Please Excuse our Dust

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—Management

The Search for A Second Adam: A New Way of Reading Scripture (Part 2)

In Part 1 of this series, we looked at the search for the promised seed of the woman, the one who would crush the serpent’s head, the new Adam. As each one of the Patriarchs rises with glimmers of hope, so also . . . Continue reading →

Peace And Purity Provided By Authority: John Thomson’s Defense Of Presbyterian Church Polity (Part 9): The Peace Of The Church In Submission

The Apology, in addition to questioning the extent and nature of the authority exercised by church judicatories, also questioned the authority of Synod over presbyteries. The disagreement that precipitated their objection was whether Synod had the jurisdiction to regulate the examination of . . . Continue reading →

Peace And Purity Provided By Authority: John Thomson’s Defense Of Presbyterian Church Polity (Part 7): Ministerial Authority

The Presbytery of New Brunswick’s Apology in 1739 addressed two proposals made to Synod the previous year. While these acts had limited itinerant preaching and required the examination of candidates for ministry by a committee of Synod, the Presbytery of New Brunswick disregarded these acts . . . Continue reading →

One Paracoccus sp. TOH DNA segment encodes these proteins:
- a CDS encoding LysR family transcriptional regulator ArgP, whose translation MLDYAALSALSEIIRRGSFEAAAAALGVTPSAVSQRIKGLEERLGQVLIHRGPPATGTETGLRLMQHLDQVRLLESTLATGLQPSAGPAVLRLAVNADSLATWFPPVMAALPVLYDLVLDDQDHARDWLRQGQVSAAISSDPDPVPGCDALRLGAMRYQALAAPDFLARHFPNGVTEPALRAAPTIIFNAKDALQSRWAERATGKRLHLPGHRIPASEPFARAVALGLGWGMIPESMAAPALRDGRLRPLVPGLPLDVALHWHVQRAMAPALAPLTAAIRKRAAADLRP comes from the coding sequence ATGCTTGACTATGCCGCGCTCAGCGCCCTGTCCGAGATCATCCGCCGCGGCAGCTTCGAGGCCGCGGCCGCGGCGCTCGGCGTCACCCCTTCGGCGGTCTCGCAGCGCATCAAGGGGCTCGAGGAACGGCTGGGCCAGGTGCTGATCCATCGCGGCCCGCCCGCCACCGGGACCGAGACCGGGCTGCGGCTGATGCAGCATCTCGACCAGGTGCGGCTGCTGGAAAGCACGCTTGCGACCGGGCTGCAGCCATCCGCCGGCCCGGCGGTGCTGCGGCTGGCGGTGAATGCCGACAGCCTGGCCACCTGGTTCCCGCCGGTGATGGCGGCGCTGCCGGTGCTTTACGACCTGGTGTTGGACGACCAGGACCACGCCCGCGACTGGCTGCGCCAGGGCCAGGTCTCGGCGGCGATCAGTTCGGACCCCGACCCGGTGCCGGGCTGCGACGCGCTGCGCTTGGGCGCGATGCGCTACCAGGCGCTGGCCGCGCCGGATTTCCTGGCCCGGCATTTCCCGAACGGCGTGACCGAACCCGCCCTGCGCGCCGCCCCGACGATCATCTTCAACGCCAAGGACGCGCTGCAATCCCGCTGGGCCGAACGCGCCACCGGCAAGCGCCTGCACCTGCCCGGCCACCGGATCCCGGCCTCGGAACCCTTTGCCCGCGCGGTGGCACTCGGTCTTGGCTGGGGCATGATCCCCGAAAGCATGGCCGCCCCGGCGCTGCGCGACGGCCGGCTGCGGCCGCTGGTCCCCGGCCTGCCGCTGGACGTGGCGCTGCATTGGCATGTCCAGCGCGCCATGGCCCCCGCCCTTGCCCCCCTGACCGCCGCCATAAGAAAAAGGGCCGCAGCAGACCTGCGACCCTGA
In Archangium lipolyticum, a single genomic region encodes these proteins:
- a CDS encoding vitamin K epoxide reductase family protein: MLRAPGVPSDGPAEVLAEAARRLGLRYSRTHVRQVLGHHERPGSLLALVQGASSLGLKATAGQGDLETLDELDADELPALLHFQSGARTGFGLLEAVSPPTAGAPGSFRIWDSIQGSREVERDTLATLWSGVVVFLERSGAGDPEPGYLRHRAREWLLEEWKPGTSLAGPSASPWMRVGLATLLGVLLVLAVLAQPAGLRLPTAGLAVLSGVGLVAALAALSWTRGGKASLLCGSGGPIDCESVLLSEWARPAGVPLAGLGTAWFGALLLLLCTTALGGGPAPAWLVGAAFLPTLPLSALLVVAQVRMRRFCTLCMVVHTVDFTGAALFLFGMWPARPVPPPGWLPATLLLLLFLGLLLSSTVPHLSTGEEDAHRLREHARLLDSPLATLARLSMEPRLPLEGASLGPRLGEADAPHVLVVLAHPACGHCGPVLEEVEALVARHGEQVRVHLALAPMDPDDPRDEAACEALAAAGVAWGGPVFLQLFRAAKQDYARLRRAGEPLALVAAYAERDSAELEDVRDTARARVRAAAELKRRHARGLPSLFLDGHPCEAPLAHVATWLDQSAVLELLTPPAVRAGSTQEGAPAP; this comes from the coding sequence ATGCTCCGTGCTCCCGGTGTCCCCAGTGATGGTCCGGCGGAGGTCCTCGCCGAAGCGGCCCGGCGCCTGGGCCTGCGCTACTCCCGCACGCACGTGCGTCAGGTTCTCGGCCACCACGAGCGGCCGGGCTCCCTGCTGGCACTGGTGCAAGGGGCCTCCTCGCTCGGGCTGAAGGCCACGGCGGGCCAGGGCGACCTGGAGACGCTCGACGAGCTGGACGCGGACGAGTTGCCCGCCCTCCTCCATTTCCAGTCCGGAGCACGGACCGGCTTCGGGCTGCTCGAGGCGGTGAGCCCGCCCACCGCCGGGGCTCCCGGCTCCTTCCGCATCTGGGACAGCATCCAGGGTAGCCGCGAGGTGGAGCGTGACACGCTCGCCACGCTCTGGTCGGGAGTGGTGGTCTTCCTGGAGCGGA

Wolfish Benefits

I finished The Rise and Fall of Mars Hill last week (I know, I’m behind on the times, please bear with me), and the reformed world is currently re-embroiled in staving off Federal Vision for a second time, as Doug Wilson is experiencing a . . . Continue reading →

Paul’s Sentences And Ours

Several months ago, Dr. Clark emailed me, saying: “We are still interested in your reflections on media culture,” in reply to an earlier thread I composed about Israel’s Shema and God’s use of language—not image—to promote true knowledge of him. This brief . . . Continue reading →

The Pragmatic Polity of the French Reformed Churches

In continuity with orthodox Christians since the third century, Reformed Protestants of the sixteenth and seventeenth centuries confessed the centrality of the church: “Outside the church there is no salvation.”1 Despite this lofty view, Reformed churches never reached a common consensus on . . . Continue reading →

Homosexuality, Concupiscence, and the PCA

Until recently the doctrine of concupiscence received little attention in Reformed circles. Perhaps it was mentioned in passing during a systematics class in seminary, but until the first Revoice conference in 2018 few knew how to pronounce, much less define concupiscence. Since . . . Continue reading →